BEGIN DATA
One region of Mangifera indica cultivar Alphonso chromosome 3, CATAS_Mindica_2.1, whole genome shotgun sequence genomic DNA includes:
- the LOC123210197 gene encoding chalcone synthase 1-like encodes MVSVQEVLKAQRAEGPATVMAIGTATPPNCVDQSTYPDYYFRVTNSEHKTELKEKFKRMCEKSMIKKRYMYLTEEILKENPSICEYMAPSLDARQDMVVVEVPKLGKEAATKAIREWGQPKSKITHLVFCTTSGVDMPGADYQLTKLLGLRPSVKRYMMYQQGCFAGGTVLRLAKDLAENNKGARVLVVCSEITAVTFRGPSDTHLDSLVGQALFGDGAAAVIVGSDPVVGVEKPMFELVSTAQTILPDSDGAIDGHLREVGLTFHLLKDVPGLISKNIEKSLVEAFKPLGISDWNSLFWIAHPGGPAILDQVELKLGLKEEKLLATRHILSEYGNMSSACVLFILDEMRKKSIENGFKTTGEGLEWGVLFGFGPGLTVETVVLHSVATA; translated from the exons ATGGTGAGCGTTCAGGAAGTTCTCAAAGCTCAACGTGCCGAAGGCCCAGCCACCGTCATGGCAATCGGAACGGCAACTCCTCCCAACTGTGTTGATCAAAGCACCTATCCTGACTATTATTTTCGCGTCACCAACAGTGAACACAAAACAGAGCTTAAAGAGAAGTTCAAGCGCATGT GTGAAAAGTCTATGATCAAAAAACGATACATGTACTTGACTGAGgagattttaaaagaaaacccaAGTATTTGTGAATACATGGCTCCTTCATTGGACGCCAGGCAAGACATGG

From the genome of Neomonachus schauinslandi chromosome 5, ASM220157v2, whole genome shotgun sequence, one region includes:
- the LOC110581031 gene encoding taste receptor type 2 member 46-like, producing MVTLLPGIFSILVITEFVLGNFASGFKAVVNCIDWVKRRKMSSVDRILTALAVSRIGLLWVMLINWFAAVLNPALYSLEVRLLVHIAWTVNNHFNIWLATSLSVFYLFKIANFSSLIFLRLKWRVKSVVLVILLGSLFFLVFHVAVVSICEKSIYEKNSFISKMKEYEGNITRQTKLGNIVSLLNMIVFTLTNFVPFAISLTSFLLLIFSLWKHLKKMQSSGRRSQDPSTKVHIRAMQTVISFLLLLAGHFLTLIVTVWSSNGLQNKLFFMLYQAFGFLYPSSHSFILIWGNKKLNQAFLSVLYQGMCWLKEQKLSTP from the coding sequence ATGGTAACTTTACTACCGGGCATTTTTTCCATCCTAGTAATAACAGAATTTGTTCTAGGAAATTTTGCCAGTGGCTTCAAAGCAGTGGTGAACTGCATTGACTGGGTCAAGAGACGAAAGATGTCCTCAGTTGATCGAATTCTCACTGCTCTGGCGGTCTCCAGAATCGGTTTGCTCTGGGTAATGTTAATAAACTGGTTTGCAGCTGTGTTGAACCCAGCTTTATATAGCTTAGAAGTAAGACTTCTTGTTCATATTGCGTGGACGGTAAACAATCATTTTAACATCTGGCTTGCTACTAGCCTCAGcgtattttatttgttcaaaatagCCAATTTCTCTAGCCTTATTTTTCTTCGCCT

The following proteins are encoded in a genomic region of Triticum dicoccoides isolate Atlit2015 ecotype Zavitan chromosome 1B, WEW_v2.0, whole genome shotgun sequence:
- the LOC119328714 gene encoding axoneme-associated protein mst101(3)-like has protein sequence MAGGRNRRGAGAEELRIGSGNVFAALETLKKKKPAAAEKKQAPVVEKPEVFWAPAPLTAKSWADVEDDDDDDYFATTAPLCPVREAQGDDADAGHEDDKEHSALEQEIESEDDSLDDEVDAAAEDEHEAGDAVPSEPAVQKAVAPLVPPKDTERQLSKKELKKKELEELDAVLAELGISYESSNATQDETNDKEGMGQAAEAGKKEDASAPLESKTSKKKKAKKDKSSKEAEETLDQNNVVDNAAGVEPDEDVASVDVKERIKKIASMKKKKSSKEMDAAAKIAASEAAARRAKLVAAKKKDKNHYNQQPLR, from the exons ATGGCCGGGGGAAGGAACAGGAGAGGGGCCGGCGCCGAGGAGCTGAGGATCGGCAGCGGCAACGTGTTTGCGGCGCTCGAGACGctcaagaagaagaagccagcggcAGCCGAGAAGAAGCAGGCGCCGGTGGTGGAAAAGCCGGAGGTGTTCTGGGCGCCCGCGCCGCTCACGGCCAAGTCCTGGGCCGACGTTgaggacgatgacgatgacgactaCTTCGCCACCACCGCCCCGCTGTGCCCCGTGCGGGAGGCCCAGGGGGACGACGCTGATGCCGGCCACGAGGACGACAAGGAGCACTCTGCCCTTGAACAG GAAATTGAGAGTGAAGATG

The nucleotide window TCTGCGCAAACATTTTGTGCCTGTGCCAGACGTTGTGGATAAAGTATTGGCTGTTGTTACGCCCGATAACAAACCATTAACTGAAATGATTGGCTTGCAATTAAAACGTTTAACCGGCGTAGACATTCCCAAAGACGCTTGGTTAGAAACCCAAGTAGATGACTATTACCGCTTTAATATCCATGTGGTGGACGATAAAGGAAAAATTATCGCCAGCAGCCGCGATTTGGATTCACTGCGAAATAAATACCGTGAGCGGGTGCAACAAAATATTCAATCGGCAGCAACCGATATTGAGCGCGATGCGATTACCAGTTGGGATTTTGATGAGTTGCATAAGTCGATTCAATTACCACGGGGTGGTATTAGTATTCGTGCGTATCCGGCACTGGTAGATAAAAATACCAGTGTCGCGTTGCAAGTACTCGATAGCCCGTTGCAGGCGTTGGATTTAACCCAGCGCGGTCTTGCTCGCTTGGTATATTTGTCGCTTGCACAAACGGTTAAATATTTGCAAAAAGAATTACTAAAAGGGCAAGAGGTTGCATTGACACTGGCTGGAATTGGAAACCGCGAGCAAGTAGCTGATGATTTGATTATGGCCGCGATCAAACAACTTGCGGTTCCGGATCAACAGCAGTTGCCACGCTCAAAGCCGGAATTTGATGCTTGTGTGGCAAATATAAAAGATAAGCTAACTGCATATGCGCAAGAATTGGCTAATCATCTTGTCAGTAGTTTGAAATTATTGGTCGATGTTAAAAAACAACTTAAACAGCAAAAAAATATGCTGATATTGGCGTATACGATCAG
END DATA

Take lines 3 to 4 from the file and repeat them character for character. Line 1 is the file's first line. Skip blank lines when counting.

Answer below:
From the genome of Neomonachus schauinslandi chromosome 5, ASM220157v2, whole genome shotgun sequence, one region includes:
- the LOC110581031 gene encoding taste receptor type 2 member 46-like, producing MVTLLPGIFSILVITEFVLGNFASGFKAVVNCIDWVKRRKMSSVDRILTALAVSRIGLLWVMLINWFAAVLNPALYSLEVRLLVHIAWTVNNHFNIWLATSLSVFYLFKIANFSSLIFLRLKWRVKSVVLVILLGSLFFLVFHVAVVSICEKSIYEKNSFISKMKEYEGNITRQTKLGNIVSLLNMIVFTLTNFVPFAISLTSFLLLIFSLWKHLKKMQSSGRRSQDPSTKVHIRAMQTVISFLLLLAGHFLTLIVTVWSSNGLQNKLFFMLYQAFGFLYPSSHSFILIWGNKKLNQAFLSVLYQGMCWLKEQKLSTP from the coding sequence ATGGTAACTTTACTACCGGGCATTTTTTCCATCCTAGTAATAACAGAATTTGTTCTAGGAAATTTTGCCAGTGGCTTCAAAGCAGTGGTGAACTGCATTGACTGGGTCAAGAGACGAAAGATGTCCTCAGTTGATCGAATTCTCACTGCTCTGGCGGTCTCCAGAATCGGTTTGCTCTGGGTAATGTTAATAAACTGGTTTGCAGCTGTGTTGAACCCAGCTTTATATAGCTTAGAAGTAAGACTTCTTGTTCATATTGCGTGGACGGTAAACAATCATTTTAACATCTGGCTTGCTACTAGCCTCAGcgtattttatttgttcaaaatagCCAATTTCTCTAGCCTTATTTTTCTTCGCCT